Years ago, I read a fairly academic history of the Mediterranean. The author made the point that military conquests are not that important. A military invasion is momentary. It doesn’t last. The true invasions are gradual and arise from people migrating from near and far. Almost always it is to get away from a bad place and start a life in a, hopefully, better place. The archeological record supports this thesis, showing how archetypal motifs from various cultures can be found in various regions, which morph with local motifs and then come to define the culture of that region for some period in history. Rome is a good example. They adopted, but modified, the gods from various cultures to create their own unique set of cultural motifs.
This is logical. If we don’t want people to migrate to where we are, make where we are a really bad place. It worked for Harlem, for a short time back in the seventies and eighties.
We once spent a day underground in Barcelona, exploring the archeological excavations that spanned from the Roman occupation through to Medieval times. The layers of ruins included the original Roman city wall, street areas, and rooms in former residences. Some locations were amazingly well preserved, with intact mosaic floors, large ceramic jars for holding fish, and a winemakers shop. Later we walked through old Gothic Barcelona, with its narrow streets and old buildings and walls. We ate dinner in a beautiful old restaurant that had been in continuous operation since the American Revolution. In a single day we had walked through two thousand years of history. So many changes took place and other than the wall, there was really very little sign of war or military conquest.
It is fun to think that Hadrian might have gone to Barcelona. Maybe he vacationed there and walked those expansive beaches and splashed around in the Mediterranean. He was called one of the ‘good’ emperors, born in the area now known as Seville. So it isn’t so far fetched to think he might have gone to Barcelona. Of course, a ‘good’ Roman emperor is relative. Certainly he was good relative to Nero. Hadrian was a little obsessed with the administration of the Roman Empire, focused on solidifying its boundaries and doing a lot of grand building of roads, bridges, and walls. But he wasn’t really into going on major conquests. Nero was wildly ambitious and worked hard on consolidating power. If we believe Tacitus, Nero burned down Rome because he couldn’t get the Senate to support his plan to build his Neropolis. That was the Roman Emperor way of declaring a national emergency.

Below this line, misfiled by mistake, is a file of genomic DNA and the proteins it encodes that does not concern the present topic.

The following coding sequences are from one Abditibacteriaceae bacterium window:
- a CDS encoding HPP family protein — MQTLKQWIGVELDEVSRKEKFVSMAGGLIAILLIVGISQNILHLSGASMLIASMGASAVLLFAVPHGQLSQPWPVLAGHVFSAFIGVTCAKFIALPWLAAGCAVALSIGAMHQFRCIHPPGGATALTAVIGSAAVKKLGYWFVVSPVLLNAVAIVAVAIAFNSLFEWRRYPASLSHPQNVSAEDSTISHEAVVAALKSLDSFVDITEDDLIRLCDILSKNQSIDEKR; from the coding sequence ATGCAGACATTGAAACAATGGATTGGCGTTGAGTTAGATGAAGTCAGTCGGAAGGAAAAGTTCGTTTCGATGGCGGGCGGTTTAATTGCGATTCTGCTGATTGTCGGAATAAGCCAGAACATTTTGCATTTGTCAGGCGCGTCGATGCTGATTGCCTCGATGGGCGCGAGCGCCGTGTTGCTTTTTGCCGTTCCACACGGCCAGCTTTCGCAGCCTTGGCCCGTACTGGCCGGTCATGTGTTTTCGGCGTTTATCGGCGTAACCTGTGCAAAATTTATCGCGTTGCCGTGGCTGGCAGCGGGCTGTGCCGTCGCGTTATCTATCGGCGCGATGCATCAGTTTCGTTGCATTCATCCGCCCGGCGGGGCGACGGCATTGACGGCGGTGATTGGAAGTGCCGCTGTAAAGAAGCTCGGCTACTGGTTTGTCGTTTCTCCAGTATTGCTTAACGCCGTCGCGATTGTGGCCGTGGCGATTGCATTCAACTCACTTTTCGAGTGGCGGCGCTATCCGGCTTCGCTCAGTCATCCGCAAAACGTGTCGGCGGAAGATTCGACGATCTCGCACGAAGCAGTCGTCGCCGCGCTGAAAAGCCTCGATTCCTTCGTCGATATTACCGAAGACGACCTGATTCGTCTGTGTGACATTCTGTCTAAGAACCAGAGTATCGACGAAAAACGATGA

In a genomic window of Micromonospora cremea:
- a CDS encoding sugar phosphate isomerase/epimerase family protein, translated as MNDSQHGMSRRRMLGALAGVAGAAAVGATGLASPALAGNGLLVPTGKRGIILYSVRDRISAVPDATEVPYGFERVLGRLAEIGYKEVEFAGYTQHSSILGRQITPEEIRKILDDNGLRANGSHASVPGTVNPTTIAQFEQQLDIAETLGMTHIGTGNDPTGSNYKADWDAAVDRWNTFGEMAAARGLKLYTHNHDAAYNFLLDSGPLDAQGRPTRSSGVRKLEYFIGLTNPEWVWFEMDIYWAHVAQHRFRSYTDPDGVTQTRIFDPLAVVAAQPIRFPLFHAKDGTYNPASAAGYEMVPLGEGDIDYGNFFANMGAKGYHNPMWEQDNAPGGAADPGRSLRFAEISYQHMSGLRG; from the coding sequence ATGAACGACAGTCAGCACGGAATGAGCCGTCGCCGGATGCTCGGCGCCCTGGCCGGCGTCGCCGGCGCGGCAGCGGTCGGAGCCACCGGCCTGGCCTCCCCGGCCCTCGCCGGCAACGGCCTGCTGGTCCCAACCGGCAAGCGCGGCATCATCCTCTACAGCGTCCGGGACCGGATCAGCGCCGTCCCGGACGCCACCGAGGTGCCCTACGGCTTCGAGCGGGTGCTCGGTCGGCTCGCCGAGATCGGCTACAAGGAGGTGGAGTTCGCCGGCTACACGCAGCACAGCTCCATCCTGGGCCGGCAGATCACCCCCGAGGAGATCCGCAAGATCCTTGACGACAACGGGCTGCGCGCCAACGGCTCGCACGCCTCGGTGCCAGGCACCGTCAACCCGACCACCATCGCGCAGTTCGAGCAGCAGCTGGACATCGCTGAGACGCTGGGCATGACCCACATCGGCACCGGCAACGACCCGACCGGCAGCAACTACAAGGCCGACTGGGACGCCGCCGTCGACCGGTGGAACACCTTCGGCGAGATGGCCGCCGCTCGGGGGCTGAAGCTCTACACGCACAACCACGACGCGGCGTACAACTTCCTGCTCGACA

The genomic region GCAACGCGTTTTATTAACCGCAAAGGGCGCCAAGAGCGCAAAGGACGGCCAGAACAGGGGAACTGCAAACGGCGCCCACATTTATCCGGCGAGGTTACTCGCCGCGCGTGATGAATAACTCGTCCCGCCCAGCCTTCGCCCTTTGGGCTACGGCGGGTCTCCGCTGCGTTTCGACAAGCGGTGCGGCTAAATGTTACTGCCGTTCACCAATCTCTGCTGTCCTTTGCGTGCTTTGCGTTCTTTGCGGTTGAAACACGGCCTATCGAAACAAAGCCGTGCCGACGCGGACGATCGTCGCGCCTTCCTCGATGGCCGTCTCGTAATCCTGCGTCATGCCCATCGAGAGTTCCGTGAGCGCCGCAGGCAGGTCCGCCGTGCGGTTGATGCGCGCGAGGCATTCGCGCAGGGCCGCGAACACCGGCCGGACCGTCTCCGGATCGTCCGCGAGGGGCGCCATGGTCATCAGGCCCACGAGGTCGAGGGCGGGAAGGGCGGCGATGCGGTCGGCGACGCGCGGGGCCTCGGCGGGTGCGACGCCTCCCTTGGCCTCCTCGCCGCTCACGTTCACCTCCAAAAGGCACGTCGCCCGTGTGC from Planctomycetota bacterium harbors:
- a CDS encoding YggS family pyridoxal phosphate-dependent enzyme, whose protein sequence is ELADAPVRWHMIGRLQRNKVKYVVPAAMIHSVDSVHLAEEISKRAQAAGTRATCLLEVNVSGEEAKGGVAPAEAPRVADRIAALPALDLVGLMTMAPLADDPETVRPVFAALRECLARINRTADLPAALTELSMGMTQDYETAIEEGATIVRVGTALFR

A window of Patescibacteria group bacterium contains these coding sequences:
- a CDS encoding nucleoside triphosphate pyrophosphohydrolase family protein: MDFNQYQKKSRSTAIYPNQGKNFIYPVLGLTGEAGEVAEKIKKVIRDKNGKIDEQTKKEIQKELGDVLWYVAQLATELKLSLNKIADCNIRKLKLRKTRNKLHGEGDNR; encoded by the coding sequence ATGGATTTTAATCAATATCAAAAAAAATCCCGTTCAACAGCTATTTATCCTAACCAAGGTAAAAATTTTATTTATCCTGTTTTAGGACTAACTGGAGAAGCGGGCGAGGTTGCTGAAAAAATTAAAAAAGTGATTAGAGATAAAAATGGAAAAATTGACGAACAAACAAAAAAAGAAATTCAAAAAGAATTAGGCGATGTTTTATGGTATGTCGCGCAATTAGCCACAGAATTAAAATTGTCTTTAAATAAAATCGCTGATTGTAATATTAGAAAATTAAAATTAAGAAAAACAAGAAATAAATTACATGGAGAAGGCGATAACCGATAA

When the Romans were invading their ever expanding circle of neighbors, as they attempted to conquer the world, they really didn’t have any clear idea of the purpose of those conquests. It was just a matter of expanding the influence of Rome and the Roman way of life. It is incredible to consider the mindlessness of those conquests. They weren’t looking for better oil reserves or places to frack natural gas out of the earth. The main commodity might have been slave labor and whatever riches they could steal. It is also incredible to consider the arrogance of the Romans; to think that Rome and the Roman way of life was so much better than anything else. We can just imagine how it might have gone had they tried to invade Harlem.
Anyhow, the wall. Hadrian’s wall. It may not look like so great a thing today, but when it was built it was massive. Twenty feet high massive. Ten feet wide massive. Over seventy miles long.
We don’t really know the cost of the wall back in the day it was built. By now it has probably paid for itself, mostly from tourism. It may have come in handy during the Middle Ages, when Scotland and England were at war. One imagines Scottish reivers plundering on the English side of the wall, using the wall it as a place to hide. Of course, the British used it to maintain outposts, but along the seventy miles of wall they probably didn’t have enough soldiers to watch everything. And likely, a little bribe now and then led to a blind eye.